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A group of researchers led by Professor MASHIMA Kazushi (Graduate School of Engineering Science, Osaka University) succeeded in synthesizing optically active organic compounds, the basic skeleton of drugs and functional materials. This reaction is one in which clean source hydrogen adds to carbon-carbon double bonds to form chiral carbon (asymmetric hydrogenation), which is drawing attention as a non-waste producing atom economy reaction.

This group led by Prof. Mashima clarified that iridium binuclear complexes had shown high hydrogeneration of carbon-nitrogen double bonds and that the use of them made it possible to control the steric conformation of products. However, with iridium binuclear complexes, a sufficient reaction had not been available in asymmetric hydrogenation of simple olefin.

So, this group focused on rhodium metal, which belongs to group 9 of the periodic table, just like iridium metal. Asymmetric hydrogenation using rhodium metal has been long examined and has a high level of hydrogenation; however, for asymmetric hydrogenation of olefins, directing groups, which make it easy to control steric conformation, are needed on olefins. However, in order to introduce such directing groups, it’s necessary to change the skeleton of the targeted product, which is unfit for partial skeleton construction of drugs. Therefore, the development of excellent asymmetric hydrogenation of simple olefin without directing groups has been sought after.

This group succeeded in synthesis of optically active rhodium binuclear complexes, which have the same structure as iridium binuclear complexes, achieving asymmetric hydrogenation of simple olefin by using rhodium binuclear complexes as catalysts. This group’s asymmetric hydrogenation using optically active rhodium binuclear complexes provides a new synthesis approach to obtaining chemical compounds with high optical purity, which has been difficult to achieve. It is expected that the development of this asymmetric reaction can be applied to the synthesis of various medicines, so it will make it possible to smoothly produce drugs whose synthesis has been difficult, leading to medicines being provided to society at low prices.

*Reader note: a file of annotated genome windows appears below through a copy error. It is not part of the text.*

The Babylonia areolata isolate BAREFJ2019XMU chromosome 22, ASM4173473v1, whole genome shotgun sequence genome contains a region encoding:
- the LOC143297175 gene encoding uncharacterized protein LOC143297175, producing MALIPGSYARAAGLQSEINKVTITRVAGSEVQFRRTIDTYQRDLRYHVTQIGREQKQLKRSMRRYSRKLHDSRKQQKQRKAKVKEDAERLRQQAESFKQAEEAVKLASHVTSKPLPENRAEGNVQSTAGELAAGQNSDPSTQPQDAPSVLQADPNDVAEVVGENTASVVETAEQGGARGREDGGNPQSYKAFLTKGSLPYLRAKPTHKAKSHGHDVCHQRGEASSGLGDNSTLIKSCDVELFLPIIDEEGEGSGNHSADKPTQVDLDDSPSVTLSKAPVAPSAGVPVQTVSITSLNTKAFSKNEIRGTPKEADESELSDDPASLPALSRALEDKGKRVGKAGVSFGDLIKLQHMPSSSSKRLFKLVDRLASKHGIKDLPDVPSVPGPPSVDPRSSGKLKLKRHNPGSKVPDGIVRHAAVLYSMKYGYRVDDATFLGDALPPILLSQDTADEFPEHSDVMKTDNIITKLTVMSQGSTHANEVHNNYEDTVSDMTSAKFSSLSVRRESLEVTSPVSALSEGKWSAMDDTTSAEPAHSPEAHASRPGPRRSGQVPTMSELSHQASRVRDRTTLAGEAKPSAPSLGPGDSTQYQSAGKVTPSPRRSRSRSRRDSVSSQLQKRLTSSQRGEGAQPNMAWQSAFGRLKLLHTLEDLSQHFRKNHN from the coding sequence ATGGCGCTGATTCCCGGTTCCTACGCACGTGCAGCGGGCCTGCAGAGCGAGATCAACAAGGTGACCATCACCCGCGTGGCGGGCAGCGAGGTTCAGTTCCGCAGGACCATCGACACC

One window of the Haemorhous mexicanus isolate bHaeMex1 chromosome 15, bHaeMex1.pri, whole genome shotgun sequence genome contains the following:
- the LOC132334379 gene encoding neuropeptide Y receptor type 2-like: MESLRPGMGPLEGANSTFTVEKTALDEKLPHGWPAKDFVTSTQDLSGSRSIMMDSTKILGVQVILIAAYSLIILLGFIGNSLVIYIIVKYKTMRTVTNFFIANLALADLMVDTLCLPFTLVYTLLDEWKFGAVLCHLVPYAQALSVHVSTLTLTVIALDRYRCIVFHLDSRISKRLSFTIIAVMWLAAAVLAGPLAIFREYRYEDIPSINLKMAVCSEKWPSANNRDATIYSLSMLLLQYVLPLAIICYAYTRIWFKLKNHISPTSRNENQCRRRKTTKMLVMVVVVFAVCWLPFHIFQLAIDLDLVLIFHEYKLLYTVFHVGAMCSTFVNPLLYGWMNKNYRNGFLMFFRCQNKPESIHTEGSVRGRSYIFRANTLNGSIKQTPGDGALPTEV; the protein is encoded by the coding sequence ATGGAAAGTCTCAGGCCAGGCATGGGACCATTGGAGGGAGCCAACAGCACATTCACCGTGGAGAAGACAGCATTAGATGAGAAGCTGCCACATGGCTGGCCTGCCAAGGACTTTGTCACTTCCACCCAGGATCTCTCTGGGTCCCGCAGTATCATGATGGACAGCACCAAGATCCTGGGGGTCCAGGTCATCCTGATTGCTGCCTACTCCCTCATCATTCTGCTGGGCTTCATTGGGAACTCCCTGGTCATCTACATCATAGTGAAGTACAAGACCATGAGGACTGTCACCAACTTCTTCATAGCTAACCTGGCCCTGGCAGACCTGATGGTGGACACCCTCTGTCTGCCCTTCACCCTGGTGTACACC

With the possibility of easily constructing optically active complex skeletons comes research regarding seed chemicals to drug discovery, and to the development of new drugs. Furthermore, this asymmetric reaction enabling acquisition of desired objects with high optical purity will be applied to ferroelectric liquid crystals, chiral functional materials that have drawn attention in recent years. This study will contribute to society in both drug development and industrial production.


Efficient rhodium(III) catalysts were developed for asymmetric hydrogenation of simple olefins.  A new series of chloride-bridged dinuclear rhodium(III) complexes was synthesized from a rhodium(I) precursor, [RhCl(cod)]2, chiral diphosphine ligands, and HCl.  Dinuclear rhodium(III) complexes acted as efficient catalysts for asymmetric hydrogenation of (E)-prop-1-ene-1,2-diyldibenzene and its derivatives without any directing groups, in sharp contrast to widely-used rhodium(I) catalytic systems that require a directing group for high enantioselectivity.  In addition, the present catalytic system was applied to asymmetric hydrogenation of allylic alcohols, alkenylboranes, and unsaturated cyclic sulfones.  Controlled experiments supported the superiority of dinuclear rhodium(III) complexes over typical rhodium(I) catalytic systems.









To learn more about this research, please view the full research report entitled “Chloride-Bridged Dinuclear Rhodium(III) Complexes Bearing Chiral Diphosphine Ligands: Catalyst Precursors for Asymmetric Hydrogenation of Simple Olefins” at this page of the Scientific Reports website.

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